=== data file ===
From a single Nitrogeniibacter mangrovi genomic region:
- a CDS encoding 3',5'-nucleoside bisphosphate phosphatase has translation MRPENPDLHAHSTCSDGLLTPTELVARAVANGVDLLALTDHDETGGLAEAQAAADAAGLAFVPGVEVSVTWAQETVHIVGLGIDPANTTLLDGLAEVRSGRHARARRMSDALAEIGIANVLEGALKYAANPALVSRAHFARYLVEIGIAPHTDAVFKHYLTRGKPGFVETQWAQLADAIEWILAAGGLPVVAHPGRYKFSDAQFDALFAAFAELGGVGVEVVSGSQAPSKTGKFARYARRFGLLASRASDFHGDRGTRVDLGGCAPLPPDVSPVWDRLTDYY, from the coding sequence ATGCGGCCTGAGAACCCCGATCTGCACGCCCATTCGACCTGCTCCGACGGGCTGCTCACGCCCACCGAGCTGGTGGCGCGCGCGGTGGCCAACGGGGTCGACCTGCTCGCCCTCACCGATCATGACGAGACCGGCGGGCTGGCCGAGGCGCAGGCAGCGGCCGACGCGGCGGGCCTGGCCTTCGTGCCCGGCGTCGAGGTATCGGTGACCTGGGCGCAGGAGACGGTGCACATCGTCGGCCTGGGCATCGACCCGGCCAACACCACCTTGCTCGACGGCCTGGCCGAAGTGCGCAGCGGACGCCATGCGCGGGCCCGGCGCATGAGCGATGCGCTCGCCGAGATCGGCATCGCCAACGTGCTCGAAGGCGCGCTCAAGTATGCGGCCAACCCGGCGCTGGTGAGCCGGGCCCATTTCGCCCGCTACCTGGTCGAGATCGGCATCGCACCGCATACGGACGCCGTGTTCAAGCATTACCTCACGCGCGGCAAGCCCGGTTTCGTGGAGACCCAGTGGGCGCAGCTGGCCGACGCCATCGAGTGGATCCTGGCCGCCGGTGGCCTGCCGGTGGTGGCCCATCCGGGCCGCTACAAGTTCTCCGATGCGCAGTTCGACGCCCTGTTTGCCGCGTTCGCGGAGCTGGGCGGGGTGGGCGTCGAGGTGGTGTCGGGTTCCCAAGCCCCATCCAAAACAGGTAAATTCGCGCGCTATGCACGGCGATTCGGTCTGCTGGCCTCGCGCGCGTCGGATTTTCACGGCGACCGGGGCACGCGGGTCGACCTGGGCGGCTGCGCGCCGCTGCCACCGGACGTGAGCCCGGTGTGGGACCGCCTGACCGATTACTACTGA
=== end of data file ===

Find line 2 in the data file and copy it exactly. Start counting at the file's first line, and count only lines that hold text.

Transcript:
- a CDS encoding 3',5'-nucleoside bisphosphate phosphatase has translation MRPENPDLHAHSTCSDGLLTPTELVARAVANGVDLLALTDHDETGGLAEAQAAADAAGLAFVPGVEVSVTWAQETVHIVGLGIDPANTTLLDGLAEVRSGRHARARRMSDALAEIGIANVLEGALKYAANPALVSRAHFARYLVEIGIAPHTDAVFKHYLTRGKPGFVETQWAQLADAIEWILAAGGLPVVAHPGRYKFSDAQFDALFAAFAELGGVGVEVVSGSQAPSKTGKFARYARRFGLLASRASDFHGDRGTRVDLGGCAPLPPDVSPVWDRLTDYY, from the coding sequence ATGCGGCCTGAGAACCCCGATCTGCACGCCCATTCGACCTGCTCCGACGGGCTGCTCACGCCCACCGAGCTGGTGGCGCGCGCGGTGGCCAACGGGGTCGACCTGCTCGCCCTCACCGATCATGACGAGACCGGCGGGCTGGCCGAGGCGCAGGCAGCGGCCGACGCGGCGGGCCTGGCCTTCGTGCCCGGCGTCGAGGTATCGGTGACCTGGGCGCAGGAGACGGTGCACATCGTCGGCCTGGGCATCGACCCGGCCAACACCACCTTGCTCGACGGCCTGGCCGAAGTGCGCAGCGGACGCCATGCGCGGGCCCGGCGCATGAGCGATGCGCTCGCCGAGATCGGCATCGCCAACGTGCTCGAAGGCGCGCTCAAGTATGCGGCCAACCCGGCGCTGGTGAGCCGGGCCCATTTCGCCCGCTACCTGGTCGAGATCGGCATCGCACCGCATACGGACGCCGTGTTCAAGCATTACCTCACGCGCGGCAAGCCCGGTTTCGTGGAGACCCAGTGGGCGCAGCTGGCCGACGCCATCGAGTGGATCCTGGCCGCCGGTGGCCTGCCGGTGGTGGCCCATCCGGGCCGCTACAAGTTCTCCGATGCGCAGTTCGACGCCCTGTTTGCCGCGTTCGCGGAGCTGGGCGGGGTGGGCGTCGAGGTGGTGTCGGGTTCCCAAGCCCCATCCAAAACAGGTAAATTCGCGCGCTATGCACGGCGATTCGGTCTGCTGGCCTCGCGCGCGTCGGATTTTCACGGCGACCGGGGCACGCGGGTCGACCTGGGCGGCTGCGCGCCGCTGCCACCGGACGTGAGCCCGGTGTGGGACCGCCTGACCGATTACTACTGA